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Cooper, S.H. (2003). You Say Oedipal, I Say Postoedipal: A Consideration of Desire and Hostility in the Analytic Relationship. Psychoanal. Dial., 13(1):41-63.

(2003). Psychoanalytic Dialogues, 13(1):41-63

You Say Oedipal, I Say Postoedipal: A Consideration of Desire and Hostility in the Analytic Relationship

Steven H. Cooper, Ph.D.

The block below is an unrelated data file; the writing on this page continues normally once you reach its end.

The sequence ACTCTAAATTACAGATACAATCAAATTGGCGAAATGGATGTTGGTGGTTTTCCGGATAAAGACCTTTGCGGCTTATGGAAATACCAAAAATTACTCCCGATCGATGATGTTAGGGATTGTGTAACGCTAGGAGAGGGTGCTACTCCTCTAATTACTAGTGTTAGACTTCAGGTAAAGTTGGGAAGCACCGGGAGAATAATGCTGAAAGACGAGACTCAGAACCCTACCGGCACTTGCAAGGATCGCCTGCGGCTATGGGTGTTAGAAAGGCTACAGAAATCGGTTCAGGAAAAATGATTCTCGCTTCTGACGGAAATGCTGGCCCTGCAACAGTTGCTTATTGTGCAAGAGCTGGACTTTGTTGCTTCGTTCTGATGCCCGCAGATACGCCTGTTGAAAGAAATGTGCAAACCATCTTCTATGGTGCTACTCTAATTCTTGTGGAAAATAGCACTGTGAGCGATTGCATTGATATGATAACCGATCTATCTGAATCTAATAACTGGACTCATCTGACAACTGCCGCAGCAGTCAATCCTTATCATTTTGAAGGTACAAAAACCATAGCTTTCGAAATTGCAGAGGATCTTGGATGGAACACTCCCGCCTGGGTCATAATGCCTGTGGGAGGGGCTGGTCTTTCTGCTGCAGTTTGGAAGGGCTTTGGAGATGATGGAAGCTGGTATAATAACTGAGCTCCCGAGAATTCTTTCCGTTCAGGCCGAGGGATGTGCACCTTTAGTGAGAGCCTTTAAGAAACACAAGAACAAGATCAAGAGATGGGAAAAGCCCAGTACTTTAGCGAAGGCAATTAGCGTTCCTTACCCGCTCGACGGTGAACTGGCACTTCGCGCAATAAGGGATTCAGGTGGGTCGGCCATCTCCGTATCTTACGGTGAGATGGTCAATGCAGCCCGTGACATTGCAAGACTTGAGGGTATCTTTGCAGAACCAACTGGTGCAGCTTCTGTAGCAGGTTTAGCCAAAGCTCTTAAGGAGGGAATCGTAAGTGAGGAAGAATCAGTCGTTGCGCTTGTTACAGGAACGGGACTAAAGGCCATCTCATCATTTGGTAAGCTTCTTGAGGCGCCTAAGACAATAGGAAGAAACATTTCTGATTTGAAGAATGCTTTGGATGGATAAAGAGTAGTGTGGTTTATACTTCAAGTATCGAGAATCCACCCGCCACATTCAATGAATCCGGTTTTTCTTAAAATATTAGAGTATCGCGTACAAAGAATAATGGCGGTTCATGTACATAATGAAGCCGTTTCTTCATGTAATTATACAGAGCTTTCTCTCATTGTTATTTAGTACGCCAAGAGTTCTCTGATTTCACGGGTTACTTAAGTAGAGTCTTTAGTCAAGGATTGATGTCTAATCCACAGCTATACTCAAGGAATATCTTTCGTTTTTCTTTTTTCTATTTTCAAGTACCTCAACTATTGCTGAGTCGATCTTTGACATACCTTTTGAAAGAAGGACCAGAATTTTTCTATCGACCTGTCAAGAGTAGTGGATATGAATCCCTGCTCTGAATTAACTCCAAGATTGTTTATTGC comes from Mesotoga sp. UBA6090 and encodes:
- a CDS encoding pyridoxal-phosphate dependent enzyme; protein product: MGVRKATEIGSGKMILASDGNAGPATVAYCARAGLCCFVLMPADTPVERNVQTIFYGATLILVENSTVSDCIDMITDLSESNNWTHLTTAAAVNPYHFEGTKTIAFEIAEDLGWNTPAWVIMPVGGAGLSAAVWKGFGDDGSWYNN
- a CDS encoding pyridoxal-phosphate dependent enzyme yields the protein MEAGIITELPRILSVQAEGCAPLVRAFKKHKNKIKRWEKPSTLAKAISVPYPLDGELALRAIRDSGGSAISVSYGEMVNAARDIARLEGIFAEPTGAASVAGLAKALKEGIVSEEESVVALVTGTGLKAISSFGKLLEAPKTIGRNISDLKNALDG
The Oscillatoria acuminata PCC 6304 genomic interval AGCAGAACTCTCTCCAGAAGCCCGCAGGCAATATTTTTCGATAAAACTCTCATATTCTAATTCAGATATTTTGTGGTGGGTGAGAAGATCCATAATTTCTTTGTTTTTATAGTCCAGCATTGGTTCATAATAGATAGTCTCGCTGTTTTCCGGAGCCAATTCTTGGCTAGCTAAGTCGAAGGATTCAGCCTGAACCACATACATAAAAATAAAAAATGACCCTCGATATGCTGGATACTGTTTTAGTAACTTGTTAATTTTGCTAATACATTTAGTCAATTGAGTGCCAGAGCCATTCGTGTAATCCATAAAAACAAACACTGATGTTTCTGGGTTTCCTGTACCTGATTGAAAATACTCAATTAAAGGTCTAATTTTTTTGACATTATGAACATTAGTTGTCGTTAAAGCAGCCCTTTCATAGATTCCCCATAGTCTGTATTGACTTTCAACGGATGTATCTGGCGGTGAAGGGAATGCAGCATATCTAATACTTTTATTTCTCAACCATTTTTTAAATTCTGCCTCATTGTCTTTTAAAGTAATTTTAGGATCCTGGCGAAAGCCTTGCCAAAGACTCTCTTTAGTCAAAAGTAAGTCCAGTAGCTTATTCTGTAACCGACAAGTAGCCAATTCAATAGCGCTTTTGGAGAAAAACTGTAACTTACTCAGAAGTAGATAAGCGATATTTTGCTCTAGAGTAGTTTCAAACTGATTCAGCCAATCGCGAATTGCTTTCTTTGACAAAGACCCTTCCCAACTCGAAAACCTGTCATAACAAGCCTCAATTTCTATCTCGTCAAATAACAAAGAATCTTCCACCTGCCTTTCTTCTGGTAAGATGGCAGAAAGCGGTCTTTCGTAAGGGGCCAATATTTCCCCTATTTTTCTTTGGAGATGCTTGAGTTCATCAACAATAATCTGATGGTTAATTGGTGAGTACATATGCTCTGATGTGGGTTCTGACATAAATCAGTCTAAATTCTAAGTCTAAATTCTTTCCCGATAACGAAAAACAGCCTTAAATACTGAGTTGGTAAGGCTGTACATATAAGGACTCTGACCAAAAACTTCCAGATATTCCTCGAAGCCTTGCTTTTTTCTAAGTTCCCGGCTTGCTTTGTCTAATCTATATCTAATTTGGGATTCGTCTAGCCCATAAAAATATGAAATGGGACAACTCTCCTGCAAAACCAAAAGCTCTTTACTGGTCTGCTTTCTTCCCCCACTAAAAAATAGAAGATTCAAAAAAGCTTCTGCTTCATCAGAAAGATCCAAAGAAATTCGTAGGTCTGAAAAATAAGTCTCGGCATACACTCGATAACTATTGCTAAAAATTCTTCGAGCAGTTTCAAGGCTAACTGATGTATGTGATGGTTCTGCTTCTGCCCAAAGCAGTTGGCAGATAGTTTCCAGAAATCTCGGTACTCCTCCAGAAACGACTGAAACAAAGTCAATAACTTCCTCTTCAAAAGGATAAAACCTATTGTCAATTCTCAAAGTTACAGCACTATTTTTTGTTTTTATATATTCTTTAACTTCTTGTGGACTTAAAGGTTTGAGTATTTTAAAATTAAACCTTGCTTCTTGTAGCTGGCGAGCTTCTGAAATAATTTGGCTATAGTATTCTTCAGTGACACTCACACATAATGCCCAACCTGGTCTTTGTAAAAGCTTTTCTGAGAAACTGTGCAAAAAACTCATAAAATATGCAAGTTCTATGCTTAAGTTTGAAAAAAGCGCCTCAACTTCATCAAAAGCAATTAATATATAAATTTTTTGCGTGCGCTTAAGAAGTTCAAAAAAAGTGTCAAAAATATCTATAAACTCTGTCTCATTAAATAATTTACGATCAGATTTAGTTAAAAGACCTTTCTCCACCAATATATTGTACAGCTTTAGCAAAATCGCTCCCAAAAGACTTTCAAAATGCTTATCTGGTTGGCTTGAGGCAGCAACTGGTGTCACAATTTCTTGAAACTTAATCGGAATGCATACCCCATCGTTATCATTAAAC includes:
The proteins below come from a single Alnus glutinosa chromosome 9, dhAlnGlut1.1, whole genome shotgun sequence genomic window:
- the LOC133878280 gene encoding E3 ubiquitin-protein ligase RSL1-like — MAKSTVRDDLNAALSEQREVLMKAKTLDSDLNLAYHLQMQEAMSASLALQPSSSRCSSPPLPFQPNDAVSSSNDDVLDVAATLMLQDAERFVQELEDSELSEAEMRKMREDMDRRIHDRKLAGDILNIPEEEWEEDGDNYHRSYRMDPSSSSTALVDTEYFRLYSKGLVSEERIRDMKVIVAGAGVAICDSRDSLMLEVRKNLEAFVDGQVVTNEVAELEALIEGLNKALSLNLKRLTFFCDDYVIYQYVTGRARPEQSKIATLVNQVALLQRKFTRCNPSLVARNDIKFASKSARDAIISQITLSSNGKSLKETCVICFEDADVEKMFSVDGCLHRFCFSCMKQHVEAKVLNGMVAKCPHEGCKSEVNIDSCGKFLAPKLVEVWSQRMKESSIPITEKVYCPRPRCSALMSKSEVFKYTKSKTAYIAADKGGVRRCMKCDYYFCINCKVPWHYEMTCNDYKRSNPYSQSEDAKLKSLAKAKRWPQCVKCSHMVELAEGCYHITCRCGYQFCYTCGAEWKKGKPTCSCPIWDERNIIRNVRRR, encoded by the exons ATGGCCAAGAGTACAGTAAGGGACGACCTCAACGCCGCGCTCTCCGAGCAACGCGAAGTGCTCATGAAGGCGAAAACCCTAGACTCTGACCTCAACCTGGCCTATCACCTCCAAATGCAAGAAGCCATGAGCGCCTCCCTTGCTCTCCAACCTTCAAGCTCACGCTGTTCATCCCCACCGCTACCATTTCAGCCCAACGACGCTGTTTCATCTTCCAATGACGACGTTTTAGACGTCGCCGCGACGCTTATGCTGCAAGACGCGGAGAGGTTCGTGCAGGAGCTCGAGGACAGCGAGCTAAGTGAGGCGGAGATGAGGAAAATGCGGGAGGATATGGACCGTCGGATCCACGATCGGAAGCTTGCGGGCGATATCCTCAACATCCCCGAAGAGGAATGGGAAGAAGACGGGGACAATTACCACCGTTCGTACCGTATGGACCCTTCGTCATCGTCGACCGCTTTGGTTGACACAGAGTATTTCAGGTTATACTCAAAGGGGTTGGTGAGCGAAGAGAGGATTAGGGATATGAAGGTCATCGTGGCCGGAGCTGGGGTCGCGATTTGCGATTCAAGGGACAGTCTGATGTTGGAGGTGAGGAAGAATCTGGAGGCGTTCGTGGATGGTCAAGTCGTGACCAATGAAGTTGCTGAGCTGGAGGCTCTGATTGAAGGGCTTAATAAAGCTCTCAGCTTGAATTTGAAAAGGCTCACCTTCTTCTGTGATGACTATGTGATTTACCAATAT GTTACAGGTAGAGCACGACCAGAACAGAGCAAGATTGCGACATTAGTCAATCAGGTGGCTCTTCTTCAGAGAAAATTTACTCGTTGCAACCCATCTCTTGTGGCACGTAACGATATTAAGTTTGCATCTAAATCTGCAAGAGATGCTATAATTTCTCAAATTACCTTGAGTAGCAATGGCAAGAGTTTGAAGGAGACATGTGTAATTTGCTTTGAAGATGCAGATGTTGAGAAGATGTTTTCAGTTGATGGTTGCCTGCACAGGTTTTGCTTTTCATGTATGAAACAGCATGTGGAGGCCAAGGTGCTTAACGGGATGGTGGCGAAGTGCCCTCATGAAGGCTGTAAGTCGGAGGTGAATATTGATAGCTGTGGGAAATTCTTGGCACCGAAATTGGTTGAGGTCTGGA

Using a case example, the author explores the complex and shifting boundary between aspects of oedipal regression and postoedipal phenomena. Particularly, during termination phases, it is sometimes difficult to distinguish among the hostility, frustration, and anger related to oedipal longings and scorn that is connected to realistic appraisals of the limits of erotic longings in the analytic situation. Scorn sometimes involves a kind of righteous indignation that results from the patient's awareness that analytic immersion in erotic longings toward unavailable others has aspects of erotic masochism. To some extent, the analytic situation itself contains aspects of erotic masochism that are important to try to reorganize during ending phases of analysis. The author argues that distinctions between oedipal and postoedipal are ever-shifting and difficult to make because the Oedipus complex is a lifelong process that is never resolved. Instead, we are always seeking new adaptations and new ways to organize our relationships against the background of a fluid boundary between oedipal and postoedipal phenomena.

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